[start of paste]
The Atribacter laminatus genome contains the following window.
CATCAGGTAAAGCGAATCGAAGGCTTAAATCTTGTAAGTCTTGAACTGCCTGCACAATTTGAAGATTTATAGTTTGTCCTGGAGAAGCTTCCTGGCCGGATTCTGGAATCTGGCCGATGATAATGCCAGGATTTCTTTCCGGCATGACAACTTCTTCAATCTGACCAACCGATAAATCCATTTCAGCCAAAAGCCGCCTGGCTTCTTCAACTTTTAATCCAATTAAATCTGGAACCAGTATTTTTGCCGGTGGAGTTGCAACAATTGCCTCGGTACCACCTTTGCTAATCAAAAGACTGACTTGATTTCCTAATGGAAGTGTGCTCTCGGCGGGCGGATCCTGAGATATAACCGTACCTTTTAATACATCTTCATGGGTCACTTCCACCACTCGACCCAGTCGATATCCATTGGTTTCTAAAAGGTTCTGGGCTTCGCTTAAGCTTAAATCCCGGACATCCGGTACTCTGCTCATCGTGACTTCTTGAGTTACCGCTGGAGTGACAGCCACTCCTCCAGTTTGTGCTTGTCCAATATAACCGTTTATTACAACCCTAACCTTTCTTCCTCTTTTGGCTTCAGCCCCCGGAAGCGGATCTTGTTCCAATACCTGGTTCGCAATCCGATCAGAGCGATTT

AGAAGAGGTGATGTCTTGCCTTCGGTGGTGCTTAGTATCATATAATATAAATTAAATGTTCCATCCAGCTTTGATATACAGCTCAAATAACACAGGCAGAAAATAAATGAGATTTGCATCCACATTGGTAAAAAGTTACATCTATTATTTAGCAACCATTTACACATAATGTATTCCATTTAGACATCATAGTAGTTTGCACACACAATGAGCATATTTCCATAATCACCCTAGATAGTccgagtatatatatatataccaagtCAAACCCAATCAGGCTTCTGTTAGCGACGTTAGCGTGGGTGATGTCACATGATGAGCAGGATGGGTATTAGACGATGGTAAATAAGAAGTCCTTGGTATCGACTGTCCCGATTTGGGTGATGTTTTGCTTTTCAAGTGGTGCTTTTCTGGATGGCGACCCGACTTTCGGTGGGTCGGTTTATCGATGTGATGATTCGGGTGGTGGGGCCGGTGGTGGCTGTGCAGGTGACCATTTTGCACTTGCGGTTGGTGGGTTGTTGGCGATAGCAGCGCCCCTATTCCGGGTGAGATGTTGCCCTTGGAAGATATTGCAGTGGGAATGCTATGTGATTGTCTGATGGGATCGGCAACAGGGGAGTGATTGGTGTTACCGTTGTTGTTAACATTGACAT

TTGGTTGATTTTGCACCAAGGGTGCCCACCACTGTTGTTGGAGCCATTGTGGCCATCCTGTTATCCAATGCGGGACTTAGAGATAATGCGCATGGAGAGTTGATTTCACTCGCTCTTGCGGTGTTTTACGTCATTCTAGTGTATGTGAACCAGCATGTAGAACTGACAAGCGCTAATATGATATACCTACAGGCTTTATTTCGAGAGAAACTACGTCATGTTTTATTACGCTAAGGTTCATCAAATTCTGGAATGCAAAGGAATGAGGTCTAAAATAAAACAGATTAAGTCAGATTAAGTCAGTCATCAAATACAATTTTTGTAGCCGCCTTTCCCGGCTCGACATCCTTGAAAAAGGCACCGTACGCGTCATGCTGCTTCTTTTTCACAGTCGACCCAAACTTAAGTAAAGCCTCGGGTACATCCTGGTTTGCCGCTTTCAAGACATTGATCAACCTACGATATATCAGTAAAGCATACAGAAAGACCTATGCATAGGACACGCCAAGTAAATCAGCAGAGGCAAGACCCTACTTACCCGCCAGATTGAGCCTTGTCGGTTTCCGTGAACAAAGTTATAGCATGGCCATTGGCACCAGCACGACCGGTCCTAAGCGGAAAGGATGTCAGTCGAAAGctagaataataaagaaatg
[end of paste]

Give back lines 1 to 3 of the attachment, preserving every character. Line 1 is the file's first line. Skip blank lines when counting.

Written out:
The Atribacter laminatus genome contains the following window.
CATCAGGTAAAGCGAATCGAAGGCTTAAATCTTGTAAGTCTTGAACTGCCTGCACAATTTGAAGATTTATAGTTTGTCCTGGAGAAGCTTCCTGGCCGGATTCTGGAATCTGGCCGATGATAATGCCAGGATTTCTTTCCGGCATGACAACTTCTTCAATCTGACCAACCGATAAATCCATTTCAGCCAAAAGCCGCCTGGCTTCTTCAACTTTTAATCCAATTAAATCTGGAACCAGTATTTTTGCCGGTGGAGTTGCAACAATTGCCTCGGTACCACCTTTGCTAATCAAAAGACTGACTTGATTTCCTAATGGAAGTGTGCTCTCGGCGGGCGGATCCTGAGATATAACCGTACCTTTTAATACATCTTCATGGGTCACTTCCACCACTCGACCCAGTCGATATCCATTGGTTTCTAAAAGGTTCTGGGCTTCGCTTAAGCTTAAATCCCGGACATCCGGTACTCTGCTCATCGTGACTTCTTGAGTTACCGCTGGAGTGACAGCCACTCCTCCAGTTTGTGCTTGTCCAATATAACCGTTTATTACAACCCTAACCTTTCTTCCTCTTTTGGCTTCAGCCCCCGGAAGCGGATCTTGTTCCAATACCTGGTTCGCAATCCGATCAGAGCGATTT

AGAAGAGGTGATGTCTTGCCTTCGGTGGTGCTTAGTATCATATAATATAAATTAAATGTTCCATCCAGCTTTGATATACAGCTCAAATAACACAGGCAGAAAATAAATGAGATTTGCATCCACATTGGTAAAAAGTTACATCTATTATTTAGCAACCATTTACACATAATGTATTCCATTTAGACATCATAGTAGTTTGCACACACAATGAGCATATTTCCATAATCACCCTAGATAGTccgagtatatatatatataccaagtCAAACCCAATCAGGCTTCTGTTAGCGACGTTAGCGTGGGTGATGTCACATGATGAGCAGGATGGGTATTAGACGATGGTAAATAAGAAGTCCTTGGTATCGACTGTCCCGATTTGGGTGATGTTTTGCTTTTCAAGTGGTGCTTTTCTGGATGGCGACCCGACTTTCGGTGGGTCGGTTTATCGATGTGATGATTCGGGTGGTGGGGCCGGTGGTGGCTGTGCAGGTGACCATTTTGCACTTGCGGTTGGTGGGTTGTTGGCGATAGCAGCGCCCCTATTCCGGGTGAGATGTTGCCCTTGGAAGATATTGCAGTGGGAATGCTATGTGATTGTCTGATGGGATCGGCAACAGGGGAGTGATTGGTGTTACCGTTGTTGTTAACATTGACAT